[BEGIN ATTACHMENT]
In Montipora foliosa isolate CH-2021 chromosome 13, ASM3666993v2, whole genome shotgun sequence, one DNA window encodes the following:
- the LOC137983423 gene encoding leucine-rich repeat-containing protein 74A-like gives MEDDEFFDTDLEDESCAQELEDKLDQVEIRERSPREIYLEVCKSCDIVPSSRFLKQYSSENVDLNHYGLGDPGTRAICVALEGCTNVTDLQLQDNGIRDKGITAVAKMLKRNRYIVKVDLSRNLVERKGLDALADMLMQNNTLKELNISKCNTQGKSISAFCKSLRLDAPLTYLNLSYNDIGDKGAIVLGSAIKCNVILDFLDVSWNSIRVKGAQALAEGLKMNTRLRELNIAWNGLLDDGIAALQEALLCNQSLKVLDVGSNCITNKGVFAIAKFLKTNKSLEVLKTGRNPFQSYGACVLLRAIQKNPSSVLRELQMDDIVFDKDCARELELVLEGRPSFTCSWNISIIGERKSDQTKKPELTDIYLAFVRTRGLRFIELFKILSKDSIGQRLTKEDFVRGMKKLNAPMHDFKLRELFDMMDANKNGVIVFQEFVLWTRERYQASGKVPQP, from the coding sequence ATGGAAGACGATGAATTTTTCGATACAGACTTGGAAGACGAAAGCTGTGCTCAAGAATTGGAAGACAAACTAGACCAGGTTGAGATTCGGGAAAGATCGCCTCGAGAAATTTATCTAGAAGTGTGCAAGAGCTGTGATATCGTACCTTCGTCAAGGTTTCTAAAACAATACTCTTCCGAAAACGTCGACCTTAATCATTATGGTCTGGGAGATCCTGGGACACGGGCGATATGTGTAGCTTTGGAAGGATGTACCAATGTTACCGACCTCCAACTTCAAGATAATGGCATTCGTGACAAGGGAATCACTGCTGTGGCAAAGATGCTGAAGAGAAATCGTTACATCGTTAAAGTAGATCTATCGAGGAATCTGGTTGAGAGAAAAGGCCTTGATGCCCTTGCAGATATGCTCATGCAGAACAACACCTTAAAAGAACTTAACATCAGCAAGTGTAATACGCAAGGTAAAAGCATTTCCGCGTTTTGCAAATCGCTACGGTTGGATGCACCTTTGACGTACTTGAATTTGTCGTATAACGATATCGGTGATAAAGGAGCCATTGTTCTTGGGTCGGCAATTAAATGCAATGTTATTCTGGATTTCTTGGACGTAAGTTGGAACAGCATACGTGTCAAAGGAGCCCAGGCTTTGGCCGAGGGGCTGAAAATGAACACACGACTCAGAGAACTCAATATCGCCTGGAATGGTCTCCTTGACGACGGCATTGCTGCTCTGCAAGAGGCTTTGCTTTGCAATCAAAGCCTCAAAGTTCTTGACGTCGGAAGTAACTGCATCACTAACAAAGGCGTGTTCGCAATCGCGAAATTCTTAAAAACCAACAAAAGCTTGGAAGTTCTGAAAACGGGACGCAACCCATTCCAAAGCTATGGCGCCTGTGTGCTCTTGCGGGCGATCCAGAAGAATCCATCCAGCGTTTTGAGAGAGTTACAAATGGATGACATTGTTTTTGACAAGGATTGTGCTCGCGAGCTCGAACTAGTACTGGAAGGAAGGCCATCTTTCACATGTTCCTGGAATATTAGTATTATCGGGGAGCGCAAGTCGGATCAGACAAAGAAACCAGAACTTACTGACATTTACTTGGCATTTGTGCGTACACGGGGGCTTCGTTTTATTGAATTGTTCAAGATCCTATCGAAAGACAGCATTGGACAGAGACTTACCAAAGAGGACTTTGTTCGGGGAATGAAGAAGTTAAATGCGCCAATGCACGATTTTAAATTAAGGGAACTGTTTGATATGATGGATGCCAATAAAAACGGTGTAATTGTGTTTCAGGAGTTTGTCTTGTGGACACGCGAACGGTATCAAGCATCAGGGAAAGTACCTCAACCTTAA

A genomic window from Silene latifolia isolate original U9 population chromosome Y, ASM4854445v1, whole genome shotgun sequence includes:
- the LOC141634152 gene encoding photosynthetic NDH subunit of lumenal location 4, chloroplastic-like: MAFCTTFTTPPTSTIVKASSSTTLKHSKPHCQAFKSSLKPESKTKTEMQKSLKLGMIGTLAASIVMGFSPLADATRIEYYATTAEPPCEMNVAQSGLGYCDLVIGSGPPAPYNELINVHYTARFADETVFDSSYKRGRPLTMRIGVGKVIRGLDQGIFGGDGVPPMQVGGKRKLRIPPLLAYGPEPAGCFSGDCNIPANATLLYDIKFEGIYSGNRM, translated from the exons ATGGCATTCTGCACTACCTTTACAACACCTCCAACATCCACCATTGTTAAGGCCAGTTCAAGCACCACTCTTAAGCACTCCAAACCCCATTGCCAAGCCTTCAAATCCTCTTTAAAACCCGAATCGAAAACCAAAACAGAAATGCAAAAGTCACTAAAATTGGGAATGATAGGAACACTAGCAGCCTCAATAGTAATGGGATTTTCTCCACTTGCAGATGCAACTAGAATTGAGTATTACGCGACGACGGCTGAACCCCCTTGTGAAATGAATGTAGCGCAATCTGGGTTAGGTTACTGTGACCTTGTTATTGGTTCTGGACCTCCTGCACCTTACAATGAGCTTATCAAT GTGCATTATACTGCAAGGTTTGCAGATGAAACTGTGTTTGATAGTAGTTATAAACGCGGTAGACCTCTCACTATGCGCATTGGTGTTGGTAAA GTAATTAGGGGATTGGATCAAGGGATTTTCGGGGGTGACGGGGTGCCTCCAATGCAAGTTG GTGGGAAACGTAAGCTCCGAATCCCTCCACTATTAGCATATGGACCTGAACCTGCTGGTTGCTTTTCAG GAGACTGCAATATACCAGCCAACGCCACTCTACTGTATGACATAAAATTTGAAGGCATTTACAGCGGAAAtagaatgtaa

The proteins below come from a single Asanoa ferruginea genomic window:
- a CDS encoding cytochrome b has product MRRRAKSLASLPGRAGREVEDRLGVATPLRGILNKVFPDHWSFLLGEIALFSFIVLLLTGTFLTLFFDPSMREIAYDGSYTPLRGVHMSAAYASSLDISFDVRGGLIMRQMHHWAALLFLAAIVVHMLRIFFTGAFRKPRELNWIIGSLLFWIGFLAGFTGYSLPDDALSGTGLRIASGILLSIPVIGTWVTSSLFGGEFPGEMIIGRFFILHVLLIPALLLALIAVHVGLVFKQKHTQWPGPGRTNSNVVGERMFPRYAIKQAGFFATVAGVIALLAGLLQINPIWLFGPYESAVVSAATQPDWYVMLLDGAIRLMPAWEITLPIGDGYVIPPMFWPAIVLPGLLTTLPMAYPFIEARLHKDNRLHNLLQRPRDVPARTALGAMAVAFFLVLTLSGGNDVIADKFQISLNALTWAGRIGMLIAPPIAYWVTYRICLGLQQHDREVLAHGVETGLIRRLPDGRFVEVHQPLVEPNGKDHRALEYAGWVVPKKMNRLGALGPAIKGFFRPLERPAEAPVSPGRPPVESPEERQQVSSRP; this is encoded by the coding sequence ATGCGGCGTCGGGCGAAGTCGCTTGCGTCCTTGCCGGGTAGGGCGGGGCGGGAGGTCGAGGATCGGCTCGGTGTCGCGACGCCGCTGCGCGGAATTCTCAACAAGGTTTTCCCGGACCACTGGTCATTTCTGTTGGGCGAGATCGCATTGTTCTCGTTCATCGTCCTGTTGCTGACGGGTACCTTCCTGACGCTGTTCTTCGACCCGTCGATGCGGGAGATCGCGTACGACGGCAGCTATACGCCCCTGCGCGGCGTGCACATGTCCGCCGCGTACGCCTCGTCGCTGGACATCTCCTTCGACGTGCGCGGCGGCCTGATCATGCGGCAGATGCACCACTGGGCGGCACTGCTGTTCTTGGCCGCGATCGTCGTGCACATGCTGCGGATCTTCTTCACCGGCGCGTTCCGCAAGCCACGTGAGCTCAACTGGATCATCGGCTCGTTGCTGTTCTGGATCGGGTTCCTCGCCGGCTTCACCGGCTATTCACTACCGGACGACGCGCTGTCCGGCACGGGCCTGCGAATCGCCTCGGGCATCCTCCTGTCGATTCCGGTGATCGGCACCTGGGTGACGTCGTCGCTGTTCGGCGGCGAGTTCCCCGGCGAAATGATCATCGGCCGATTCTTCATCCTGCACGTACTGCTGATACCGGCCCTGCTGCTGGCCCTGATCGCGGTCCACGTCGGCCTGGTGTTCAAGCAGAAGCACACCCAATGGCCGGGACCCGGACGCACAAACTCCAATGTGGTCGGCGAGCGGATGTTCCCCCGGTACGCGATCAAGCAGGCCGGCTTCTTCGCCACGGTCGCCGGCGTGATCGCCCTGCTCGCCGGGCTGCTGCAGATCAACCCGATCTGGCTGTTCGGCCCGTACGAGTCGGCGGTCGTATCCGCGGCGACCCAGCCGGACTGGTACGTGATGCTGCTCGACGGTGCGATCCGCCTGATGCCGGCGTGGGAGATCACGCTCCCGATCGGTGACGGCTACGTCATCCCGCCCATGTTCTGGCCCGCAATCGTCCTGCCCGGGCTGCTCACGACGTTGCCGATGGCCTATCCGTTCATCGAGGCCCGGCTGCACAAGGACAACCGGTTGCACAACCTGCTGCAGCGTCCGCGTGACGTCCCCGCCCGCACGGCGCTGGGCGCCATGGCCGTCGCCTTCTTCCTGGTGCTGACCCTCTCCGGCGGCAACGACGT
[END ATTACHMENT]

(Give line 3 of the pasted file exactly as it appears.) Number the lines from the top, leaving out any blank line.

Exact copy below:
A genomic window from Silene latifolia isolate original U9 population chromosome Y, ASM4854445v1, whole genome shotgun sequence includes: